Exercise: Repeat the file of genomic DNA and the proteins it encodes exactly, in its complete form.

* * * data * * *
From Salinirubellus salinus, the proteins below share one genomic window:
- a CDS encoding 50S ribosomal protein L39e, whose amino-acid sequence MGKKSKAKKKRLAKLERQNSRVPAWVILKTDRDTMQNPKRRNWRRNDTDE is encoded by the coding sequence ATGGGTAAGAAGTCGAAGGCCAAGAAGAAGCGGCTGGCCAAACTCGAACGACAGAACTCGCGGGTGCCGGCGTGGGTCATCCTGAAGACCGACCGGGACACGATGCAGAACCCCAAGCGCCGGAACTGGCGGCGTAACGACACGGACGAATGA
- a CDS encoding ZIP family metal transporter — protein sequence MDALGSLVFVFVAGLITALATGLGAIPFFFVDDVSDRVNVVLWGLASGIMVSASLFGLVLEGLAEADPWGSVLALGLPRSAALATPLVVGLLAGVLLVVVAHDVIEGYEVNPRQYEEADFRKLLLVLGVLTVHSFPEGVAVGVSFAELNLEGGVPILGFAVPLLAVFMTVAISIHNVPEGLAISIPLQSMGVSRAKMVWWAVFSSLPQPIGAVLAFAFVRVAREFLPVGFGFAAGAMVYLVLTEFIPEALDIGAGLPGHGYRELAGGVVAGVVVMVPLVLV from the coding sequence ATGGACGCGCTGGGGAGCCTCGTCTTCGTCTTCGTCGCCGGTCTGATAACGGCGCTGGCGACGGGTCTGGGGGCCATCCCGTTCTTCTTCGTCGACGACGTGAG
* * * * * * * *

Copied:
From Salinirubellus salinus, the proteins below share one genomic window:
- a CDS encoding 50S ribosomal protein L39e, whose amino-acid sequence MGKKSKAKKKRLAKLERQNSRVPAWVILKTDRDTMQNPKRRNWRRNDTDE is encoded by the coding sequence ATGGGTAAGAAGTCGAAGGCCAAGAAGAAGCGGCTGGCCAAACTCGAACGACAGAACTCGCGGGTGCCGGCGTGGGTCATCCTGAAGACCGACCGGGACACGATGCAGAACCCCAAGCGCCGGAACTGGCGGCGTAACGACACGGACGAATGA
- a CDS encoding ZIP family metal transporter — protein sequence MDALGSLVFVFVAGLITALATGLGAIPFFFVDDVSDRVNVVLWGLASGIMVSASLFGLVLEGLAEADPWGSVLALGLPRSAALATPLVVGLLAGVLLVVVAHDVIEGYEVNPRQYEEADFRKLLLVLGVLTVHSFPEGVAVGVSFAELNLEGGVPILGFAVPLLAVFMTVAISIHNVPEGLAISIPLQSMGVSRAKMVWWAVFSSLPQPIGAVLAFAFVRVAREFLPVGFGFAAGAMVYLVLTEFIPEALDIGAGLPGHGYRELAGGVVAGVVVMVPLVLV from the coding sequence ATGGACGCGCTGGGGAGCCTCGTCTTCGTCTTCGTCGCCGGTCTGATAACGGCGCTGGCGACGGGTCTGGGGGCCATCCCGTTCTTCTTCGTCGACGACGTGAG